as he burst across the crumbling threshold and fell to his knees. Orano gulped
in the clean air, waiting for his mother to do the same.

She didn’t. She lay in the grass, unmoving.

“Come on, Mom,” Orano begged. He clasped his hands together
and placed them on the middle of her chest. He’d seen CPR performed on TV
shows, but that was the extent of his knowledge. He pushed down five times, like
the doctors on
ER
did, then blew into his mother’s mouth. When nothing
happened, he did it again. And again. And again.

Until a retching cough exploded from her mouth, and she shot
to a seated position. It sounded like his mom would expel her lungs from her
body, but it was the sweetest sound he’d ever heard. When her convulsions
calmed and she could breathe almost normally, she pinned him with her stare.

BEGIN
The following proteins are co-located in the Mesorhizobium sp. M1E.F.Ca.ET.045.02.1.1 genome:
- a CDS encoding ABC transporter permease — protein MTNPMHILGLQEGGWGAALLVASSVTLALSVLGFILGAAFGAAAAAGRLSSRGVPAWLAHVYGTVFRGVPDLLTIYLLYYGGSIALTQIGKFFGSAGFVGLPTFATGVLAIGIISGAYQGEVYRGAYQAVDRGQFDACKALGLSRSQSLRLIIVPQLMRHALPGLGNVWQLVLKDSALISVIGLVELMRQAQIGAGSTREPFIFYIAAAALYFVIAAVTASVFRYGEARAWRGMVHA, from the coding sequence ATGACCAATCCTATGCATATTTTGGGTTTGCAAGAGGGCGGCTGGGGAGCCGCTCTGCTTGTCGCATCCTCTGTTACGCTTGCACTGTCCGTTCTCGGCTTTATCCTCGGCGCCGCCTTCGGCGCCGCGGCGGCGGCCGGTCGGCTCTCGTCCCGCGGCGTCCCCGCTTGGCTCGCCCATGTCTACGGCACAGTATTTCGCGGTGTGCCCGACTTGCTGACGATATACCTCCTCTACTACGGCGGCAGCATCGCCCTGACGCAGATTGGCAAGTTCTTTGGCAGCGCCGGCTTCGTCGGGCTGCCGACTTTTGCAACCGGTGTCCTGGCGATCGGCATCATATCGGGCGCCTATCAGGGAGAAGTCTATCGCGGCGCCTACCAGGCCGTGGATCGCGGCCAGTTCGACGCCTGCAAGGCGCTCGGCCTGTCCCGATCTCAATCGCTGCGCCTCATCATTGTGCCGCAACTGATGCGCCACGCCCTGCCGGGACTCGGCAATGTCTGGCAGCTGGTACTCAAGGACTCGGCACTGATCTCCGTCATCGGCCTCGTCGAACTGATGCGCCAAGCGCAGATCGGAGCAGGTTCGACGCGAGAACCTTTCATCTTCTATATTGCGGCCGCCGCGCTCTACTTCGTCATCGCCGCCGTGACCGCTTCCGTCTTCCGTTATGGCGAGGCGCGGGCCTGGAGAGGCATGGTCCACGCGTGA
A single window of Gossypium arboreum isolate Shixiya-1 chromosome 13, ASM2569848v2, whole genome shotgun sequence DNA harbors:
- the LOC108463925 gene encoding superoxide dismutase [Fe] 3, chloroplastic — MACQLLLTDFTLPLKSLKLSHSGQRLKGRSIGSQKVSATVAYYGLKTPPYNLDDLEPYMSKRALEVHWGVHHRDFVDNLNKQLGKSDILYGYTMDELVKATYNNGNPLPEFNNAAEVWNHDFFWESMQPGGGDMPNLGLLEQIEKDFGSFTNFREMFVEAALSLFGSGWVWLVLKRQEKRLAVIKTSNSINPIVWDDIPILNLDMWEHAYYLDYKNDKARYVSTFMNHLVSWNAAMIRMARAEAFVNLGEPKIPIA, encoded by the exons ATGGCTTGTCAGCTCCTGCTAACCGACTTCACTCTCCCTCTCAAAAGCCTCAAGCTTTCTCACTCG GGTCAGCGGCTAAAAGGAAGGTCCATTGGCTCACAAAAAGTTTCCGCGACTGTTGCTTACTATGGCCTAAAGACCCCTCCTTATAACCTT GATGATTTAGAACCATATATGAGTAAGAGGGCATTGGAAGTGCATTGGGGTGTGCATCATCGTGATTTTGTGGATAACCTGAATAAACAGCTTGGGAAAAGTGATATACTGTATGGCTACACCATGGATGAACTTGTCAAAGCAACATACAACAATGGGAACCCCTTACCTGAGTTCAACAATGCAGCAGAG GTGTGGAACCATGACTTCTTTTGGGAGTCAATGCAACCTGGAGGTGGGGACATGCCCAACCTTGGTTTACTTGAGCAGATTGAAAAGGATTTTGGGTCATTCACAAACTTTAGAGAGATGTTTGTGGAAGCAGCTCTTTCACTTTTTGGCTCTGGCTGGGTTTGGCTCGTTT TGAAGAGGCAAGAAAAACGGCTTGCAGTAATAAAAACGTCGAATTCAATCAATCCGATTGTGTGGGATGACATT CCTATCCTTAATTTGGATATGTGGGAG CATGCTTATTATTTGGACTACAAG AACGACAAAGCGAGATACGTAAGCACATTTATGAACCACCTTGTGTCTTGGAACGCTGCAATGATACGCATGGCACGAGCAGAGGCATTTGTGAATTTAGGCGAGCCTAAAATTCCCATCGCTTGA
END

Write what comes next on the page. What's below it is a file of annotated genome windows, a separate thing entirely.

“Are you all right?” she asked.

Orano nodded his reply, too ashamed of himself to speak.

“It’s okay, honey. This wasn’t your fault. There are things
you don’t know. Things I’d hoped you’d never
need
to know.” Her voice
trailed off as she glanced over his shoulder at the inferno behind him. “We
need to go. Now.” She pushed herself up and waited for him to do the same.

“What
was
that?” Orano’s legs wobbled when he stood,
as the true gravity of what had just happened began to sink in. “How did I…?”

“Not right now, son. We need to get out of here before
anyone sees us. I’ll explain everything as soon as you’re safe.” She grabbed
Orano’s hand and pulled him through the trees to the back of their house. Fire
engine sirens filled the air as they slipped inside.

“Go wash up, and put on clean clothes,” his mother ordered.

“But—”

“Do it. Then we’ll talk.”